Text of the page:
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Skewed workforce and a tepid economy: lessons from the US on higher ed debt

The US experience tells us imposing greater higher education debt on graduates can have significant effects on their consumption, their career choices, even when they get married, Bernard Keane and Glenn Dyer write.

The dramatic expansion of levels of student loan debt as a result of the Coalition’s higher education reform proposals may have significant negative macro-economic impacts, evidence from the United States shows.

Data from Universities Australia suggests students will take on, on average, a 29% higher debt to pay for higher education as the government slashes its funding of courses by 20% and deregulates tertiary fees. Combined with higher levels of interest, this means graduates will face debt increases of between 50% and 200% or more on what they currently face. Even conservative scenarios have graduates repaying twice as much for their HELP loans as would under current arrangements.

The total sum of money the reforms may end up affecting is substantial. In 2013, the value of HELP debts was expected to reach over $42 billion in 2016-17, meaning the total HELP debt could reach in excess of $80 billion, or 3-4% of the economy.

The issue is what people do when they have much higher education debts, and that is now the subject of extensive work in the United States, where the total student debt owed to the federal government and private lenders has been growing rapidly — around 12% a year, on average, for a decade, and unaffected by the financial crisis, which curbed other forms of debt — and is now, according to a paper for the New York Federal Reserve, around one trillion dollars, with the average balance around US$25,000. There’s now an increasing amount of data on how graduates with education debts respond as the size of those debts increases, which gives us some guidance on how Australian graduates will react.

Defaults will rise
Plainly, higher debt levels will mean more defaults. Currently around 17% of total HELP debt is classified as “doubtful debt” — graduates have gone overseas, or died, or gone bankrupt. The budget papers assume that 23% of new debt incurred in 2017-18 will not be repaid. The US has seen six successive years of rising defaults, and in 2012 one in 10 federal loan borrowers had defaulted within two years of commencing repayments, although there is some evidence delinquency rates have now stabilised, albeit at a level that sees student debt have the highest rate of default. Defaulting on student debt lowers individuals’ credit ratings, making it more difficult for them to borrow again in the future.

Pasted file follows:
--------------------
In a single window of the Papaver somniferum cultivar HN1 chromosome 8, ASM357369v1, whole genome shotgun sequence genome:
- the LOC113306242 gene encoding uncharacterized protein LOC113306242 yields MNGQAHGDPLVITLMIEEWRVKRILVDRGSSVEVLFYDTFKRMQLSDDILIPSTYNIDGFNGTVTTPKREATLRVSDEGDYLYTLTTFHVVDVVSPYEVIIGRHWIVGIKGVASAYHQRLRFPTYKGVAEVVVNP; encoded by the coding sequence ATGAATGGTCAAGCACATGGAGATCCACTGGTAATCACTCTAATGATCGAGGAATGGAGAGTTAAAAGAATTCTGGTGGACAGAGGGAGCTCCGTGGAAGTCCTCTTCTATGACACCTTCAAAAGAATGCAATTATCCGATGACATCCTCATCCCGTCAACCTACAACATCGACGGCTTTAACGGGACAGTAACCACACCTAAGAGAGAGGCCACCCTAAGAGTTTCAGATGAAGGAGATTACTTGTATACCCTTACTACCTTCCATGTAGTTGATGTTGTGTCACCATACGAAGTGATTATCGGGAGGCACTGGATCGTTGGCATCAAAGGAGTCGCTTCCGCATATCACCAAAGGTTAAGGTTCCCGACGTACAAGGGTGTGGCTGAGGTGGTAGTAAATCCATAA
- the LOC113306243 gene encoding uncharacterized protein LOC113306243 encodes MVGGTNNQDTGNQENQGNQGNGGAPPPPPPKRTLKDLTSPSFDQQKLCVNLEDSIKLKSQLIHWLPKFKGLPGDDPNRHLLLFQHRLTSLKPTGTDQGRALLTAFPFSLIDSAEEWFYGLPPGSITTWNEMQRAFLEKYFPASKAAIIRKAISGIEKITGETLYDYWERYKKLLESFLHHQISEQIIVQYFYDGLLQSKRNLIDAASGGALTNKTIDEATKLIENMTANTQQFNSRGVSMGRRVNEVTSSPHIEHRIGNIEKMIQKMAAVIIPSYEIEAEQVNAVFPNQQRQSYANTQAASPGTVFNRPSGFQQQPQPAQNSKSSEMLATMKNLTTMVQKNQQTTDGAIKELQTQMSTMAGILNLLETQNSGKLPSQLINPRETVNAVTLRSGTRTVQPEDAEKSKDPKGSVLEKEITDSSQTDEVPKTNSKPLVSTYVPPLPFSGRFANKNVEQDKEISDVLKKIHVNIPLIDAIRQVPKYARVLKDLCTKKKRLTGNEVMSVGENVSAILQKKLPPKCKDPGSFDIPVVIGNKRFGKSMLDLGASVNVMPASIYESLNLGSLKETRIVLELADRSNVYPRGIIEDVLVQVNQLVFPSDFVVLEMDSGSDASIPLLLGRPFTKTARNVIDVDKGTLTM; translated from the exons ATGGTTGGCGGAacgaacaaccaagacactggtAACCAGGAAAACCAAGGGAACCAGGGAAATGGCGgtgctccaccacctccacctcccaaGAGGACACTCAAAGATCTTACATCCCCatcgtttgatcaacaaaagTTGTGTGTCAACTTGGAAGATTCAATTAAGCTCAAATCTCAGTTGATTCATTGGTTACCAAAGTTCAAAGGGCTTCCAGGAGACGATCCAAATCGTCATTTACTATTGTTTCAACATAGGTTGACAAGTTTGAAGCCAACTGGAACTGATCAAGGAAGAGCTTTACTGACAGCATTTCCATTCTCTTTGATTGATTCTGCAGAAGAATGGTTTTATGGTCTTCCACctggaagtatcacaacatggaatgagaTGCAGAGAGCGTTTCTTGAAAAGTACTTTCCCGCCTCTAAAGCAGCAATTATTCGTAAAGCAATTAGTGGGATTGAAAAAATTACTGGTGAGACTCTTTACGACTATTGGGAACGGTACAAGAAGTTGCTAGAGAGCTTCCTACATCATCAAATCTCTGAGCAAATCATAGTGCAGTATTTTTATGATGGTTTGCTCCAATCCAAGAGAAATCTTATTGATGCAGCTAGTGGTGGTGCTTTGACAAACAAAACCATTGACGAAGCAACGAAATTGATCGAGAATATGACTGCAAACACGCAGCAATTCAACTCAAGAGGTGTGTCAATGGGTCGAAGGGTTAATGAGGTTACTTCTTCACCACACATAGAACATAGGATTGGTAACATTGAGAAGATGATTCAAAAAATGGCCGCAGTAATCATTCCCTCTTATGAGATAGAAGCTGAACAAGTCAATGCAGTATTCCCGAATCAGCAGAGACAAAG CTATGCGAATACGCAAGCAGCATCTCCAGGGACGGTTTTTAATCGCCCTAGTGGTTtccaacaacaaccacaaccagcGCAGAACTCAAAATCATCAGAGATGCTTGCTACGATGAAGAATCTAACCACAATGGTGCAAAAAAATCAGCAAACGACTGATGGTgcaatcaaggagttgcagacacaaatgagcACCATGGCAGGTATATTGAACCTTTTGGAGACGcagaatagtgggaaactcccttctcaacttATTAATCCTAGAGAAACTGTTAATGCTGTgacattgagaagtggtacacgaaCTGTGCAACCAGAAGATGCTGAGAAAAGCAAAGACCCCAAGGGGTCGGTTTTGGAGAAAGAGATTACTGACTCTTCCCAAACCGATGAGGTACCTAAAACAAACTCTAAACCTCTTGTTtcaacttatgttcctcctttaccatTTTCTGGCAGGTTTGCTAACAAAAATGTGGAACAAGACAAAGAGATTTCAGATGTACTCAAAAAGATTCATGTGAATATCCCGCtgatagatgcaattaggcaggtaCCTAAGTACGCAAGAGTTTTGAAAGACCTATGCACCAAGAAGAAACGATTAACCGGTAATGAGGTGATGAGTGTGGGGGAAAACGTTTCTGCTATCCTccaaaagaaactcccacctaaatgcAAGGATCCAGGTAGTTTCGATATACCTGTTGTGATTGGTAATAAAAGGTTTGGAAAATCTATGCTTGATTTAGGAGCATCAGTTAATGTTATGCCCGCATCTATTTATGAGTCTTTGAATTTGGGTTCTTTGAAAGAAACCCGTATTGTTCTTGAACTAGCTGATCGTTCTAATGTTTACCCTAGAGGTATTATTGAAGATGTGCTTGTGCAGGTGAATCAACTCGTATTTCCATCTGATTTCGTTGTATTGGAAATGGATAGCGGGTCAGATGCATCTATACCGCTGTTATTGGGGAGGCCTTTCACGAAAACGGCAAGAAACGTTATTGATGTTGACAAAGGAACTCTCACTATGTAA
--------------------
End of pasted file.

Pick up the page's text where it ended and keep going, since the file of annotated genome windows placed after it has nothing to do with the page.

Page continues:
Consumption is constrained
Another logical consequence: the higher your debt burden, the less you consume. There’s also evidence that people with student debt need to rely on credit more than those without. Nor is this a problem confined to people in their 20s and 30s. While that demographic dominates debt holdings, a substantial number of Americans are now entering middle age with debt. Moreover, rising debt means parents and even grandparents taking on debt for their children, constraining their consumption as well.

Household formation
But there’s another, more worrying consequence of higher debt: your 20s and 30s are your prime period for forming a household as you meet a partner, live together and bear children, and higher debt constrains that. The Federal Reserve paper quotes US research:

Each $10,000 in additional student debt decreases the borrower’s long-term probability of marriage by 7 percentage points. A 2010 poll found that 85% of college graduates were planning to move back home after graduation… high unemployment rates and low income of new graduates are the leading causes behind these survey results. But having large student loans can certainly make things worse…”

More recent data has confirmed this. In Australia rising student debt will add to the already established trend of children moving back home because they can’t afford to pay rent or buy a home in suburban Sydney or Melbourne. Over time that will have the capacity to restrain retail sales, home sales and associated consumption. The Fed paper notes “there is no doubt that reduced household formation has obviously hurt the recovery of the nation’s housing market… the home ownership rate of those under age 35 declined from its 2006 peak of 42.6% to 36.8% in the first quarter of 2012.”

Study and career choice
Another consequence of imposing higher debt burdens is that it skews student course selection towards those leading to higher remuneration careers: teaching or social work become less popular compared to finance or consulting, which offer higher initial salaries. Under a scenario modelled by Universities Australia, nursing graduates who currently will repay a total of $24,000 debt would face repaying a total of over $66,000, significantly more than the current cost of courses for more remunerative occupations like engineering. Given health is already our biggest employer and will place increasing demands on our workforce as the population ages, that scenario is unlikely to produce optimal workforce planning outcomes.